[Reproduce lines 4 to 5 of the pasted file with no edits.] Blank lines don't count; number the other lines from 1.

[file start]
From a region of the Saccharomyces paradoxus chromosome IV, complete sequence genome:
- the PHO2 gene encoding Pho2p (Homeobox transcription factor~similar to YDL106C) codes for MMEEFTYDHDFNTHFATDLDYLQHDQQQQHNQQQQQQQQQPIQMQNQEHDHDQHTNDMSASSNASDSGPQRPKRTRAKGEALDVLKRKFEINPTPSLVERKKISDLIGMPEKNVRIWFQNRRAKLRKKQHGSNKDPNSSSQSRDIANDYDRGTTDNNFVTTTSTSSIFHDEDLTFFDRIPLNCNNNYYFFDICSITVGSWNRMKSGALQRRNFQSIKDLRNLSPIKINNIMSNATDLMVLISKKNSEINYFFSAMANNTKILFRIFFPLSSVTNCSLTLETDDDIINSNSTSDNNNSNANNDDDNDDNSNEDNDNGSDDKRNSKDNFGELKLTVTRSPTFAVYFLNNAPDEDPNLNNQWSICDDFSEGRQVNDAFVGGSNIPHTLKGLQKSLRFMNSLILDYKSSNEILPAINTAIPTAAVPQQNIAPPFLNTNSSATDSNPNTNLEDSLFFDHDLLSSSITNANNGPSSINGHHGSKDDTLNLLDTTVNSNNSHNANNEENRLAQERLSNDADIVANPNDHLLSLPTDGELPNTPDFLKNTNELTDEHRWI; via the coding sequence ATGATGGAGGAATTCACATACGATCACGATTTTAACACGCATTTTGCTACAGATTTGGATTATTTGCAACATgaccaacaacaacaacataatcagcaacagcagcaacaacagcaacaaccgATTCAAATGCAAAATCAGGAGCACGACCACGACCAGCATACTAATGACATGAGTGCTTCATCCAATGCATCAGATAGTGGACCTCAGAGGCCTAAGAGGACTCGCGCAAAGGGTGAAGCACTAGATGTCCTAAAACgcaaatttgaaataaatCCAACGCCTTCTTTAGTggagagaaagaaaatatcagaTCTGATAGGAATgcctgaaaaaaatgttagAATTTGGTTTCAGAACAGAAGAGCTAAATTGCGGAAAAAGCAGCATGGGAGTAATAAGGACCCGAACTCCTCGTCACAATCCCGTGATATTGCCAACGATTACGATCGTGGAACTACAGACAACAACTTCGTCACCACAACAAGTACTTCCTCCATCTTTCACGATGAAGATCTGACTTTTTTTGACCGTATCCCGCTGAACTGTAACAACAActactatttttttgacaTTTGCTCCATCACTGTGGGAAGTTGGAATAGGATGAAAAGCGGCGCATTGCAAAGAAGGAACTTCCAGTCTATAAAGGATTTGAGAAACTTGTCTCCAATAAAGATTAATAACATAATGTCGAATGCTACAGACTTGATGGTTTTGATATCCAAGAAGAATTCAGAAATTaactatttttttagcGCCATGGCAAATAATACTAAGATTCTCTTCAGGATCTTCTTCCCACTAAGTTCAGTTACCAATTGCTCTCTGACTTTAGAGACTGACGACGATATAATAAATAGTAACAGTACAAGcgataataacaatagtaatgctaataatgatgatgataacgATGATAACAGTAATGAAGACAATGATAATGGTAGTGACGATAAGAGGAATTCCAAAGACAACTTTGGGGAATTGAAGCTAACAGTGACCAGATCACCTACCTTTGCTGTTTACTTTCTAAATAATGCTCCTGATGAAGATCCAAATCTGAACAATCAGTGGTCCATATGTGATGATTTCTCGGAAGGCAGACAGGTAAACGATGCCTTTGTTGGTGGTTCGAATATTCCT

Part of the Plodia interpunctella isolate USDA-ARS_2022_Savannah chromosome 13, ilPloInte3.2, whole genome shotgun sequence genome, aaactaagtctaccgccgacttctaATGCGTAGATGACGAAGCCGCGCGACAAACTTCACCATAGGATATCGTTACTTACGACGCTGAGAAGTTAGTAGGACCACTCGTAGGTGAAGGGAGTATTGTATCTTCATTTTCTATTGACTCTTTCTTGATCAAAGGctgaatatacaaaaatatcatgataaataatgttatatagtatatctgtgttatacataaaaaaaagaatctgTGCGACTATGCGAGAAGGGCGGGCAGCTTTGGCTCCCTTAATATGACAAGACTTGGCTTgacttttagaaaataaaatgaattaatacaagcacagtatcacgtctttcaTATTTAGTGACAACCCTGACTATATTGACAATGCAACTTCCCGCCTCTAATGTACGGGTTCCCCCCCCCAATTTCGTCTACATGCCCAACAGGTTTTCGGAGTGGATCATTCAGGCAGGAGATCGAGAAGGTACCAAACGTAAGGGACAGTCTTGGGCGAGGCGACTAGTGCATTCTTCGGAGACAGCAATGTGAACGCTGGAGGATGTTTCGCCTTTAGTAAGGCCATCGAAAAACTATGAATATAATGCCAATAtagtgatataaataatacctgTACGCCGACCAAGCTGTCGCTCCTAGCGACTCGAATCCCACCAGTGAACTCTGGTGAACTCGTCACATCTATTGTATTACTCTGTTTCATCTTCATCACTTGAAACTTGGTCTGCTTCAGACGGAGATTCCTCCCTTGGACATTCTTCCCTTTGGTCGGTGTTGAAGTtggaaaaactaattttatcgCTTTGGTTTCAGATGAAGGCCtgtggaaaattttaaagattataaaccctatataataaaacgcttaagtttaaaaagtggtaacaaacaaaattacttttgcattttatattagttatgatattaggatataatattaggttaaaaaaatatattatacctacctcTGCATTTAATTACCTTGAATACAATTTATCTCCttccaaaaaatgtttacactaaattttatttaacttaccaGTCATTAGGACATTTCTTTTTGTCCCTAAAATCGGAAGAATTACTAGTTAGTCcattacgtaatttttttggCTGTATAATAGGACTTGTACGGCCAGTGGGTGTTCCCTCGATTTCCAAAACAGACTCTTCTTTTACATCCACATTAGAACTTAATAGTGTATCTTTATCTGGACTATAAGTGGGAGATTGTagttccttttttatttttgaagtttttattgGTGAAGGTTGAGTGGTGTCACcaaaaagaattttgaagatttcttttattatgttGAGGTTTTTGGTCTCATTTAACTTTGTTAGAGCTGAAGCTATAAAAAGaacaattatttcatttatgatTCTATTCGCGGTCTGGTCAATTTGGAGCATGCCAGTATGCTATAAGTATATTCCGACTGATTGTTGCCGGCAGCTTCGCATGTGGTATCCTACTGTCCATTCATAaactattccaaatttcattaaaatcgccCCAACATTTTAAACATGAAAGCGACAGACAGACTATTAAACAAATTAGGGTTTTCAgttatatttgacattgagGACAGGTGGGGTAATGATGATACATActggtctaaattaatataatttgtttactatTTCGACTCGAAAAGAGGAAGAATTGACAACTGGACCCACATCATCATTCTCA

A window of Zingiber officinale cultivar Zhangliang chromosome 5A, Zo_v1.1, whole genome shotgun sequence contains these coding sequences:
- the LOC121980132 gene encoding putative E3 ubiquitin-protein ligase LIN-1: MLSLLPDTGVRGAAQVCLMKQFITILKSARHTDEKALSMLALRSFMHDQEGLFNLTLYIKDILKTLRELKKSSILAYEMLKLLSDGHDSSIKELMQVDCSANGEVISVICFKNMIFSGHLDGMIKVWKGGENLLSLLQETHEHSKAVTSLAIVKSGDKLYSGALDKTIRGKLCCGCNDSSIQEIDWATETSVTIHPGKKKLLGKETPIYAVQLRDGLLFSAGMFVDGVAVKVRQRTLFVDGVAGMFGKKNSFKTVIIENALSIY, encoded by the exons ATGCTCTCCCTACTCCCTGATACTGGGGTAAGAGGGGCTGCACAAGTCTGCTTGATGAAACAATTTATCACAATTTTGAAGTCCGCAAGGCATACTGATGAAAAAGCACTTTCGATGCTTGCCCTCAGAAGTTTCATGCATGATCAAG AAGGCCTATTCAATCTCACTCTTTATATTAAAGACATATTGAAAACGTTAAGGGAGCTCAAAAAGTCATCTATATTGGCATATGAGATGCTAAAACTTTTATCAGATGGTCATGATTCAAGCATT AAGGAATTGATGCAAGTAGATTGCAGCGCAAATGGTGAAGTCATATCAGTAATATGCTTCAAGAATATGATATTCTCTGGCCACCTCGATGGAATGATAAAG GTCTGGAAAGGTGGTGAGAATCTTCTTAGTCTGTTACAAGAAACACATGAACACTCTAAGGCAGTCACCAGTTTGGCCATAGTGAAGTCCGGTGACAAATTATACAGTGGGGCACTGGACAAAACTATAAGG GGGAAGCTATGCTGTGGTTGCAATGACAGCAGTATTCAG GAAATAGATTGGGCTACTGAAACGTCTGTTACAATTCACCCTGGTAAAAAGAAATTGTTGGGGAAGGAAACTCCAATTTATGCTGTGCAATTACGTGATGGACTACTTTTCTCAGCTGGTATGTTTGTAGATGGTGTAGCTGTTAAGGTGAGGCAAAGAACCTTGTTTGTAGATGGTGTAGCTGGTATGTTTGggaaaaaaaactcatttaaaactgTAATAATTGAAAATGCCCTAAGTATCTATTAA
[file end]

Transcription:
A window of Zingiber officinale cultivar Zhangliang chromosome 5A, Zo_v1.1, whole genome shotgun sequence contains these coding sequences:
- the LOC121980132 gene encoding putative E3 ubiquitin-protein ligase LIN-1: MLSLLPDTGVRGAAQVCLMKQFITILKSARHTDEKALSMLALRSFMHDQEGLFNLTLYIKDILKTLRELKKSSILAYEMLKLLSDGHDSSIKELMQVDCSANGEVISVICFKNMIFSGHLDGMIKVWKGGENLLSLLQETHEHSKAVTSLAIVKSGDKLYSGALDKTIRGKLCCGCNDSSIQEIDWATETSVTIHPGKKKLLGKETPIYAVQLRDGLLFSAGMFVDGVAVKVRQRTLFVDGVAGMFGKKNSFKTVIIENALSIY, encoded by the exons ATGCTCTCCCTACTCCCTGATACTGGGGTAAGAGGGGCTGCACAAGTCTGCTTGATGAAACAATTTATCACAATTTTGAAGTCCGCAAGGCATACTGATGAAAAAGCACTTTCGATGCTTGCCCTCAGAAGTTTCATGCATGATCAAG AAGGCCTATTCAATCTCACTCTTTATATTAAAGACATATTGAAAACGTTAAGGGAGCTCAAAAAGTCATCTATATTGGCATATGAGATGCTAAAACTTTTATCAGATGGTCATGATTCAAGCATT AAGGAATTGATGCAAGTAGATTGCAGCGCAAATGGTGAAGTCATATCAGTAATATGCTTCAAGAATATGATATTCTCTGGCCACCTCGATGGAATGATAAAG GTCTGGAAAGGTGGTGAGAATCTTCTTAGTCTGTTACAAGAAACACATGAACACTCTAAGGCAGTCACCAGTTTGGCCATAGTGAAGTCCGGTGACAAATTATACAGTGGGGCACTGGACAAAACTATAAGG GGGAAGCTATGCTGTGGTTGCAATGACAGCAGTATTCAG GAAATAGATTGGGCTACTGAAACGTCTGTTACAATTCACCCTGGTAAAAAGAAATTGTTGGGGAAGGAAACTCCAATTTATGCTGTGCAATTACGTGATGGACTACTTTTCTCAGCTGGTATGTTTGTAGATGGTGTAGCTGTTAAGGTGAGGCAAAGAACCTTGTTTGTAGATGGTGTAGCTGGTATGTTTGggaaaaaaaactcatttaaaactgTAATAATTGAAAATGCCCTAAGTATCTATTAA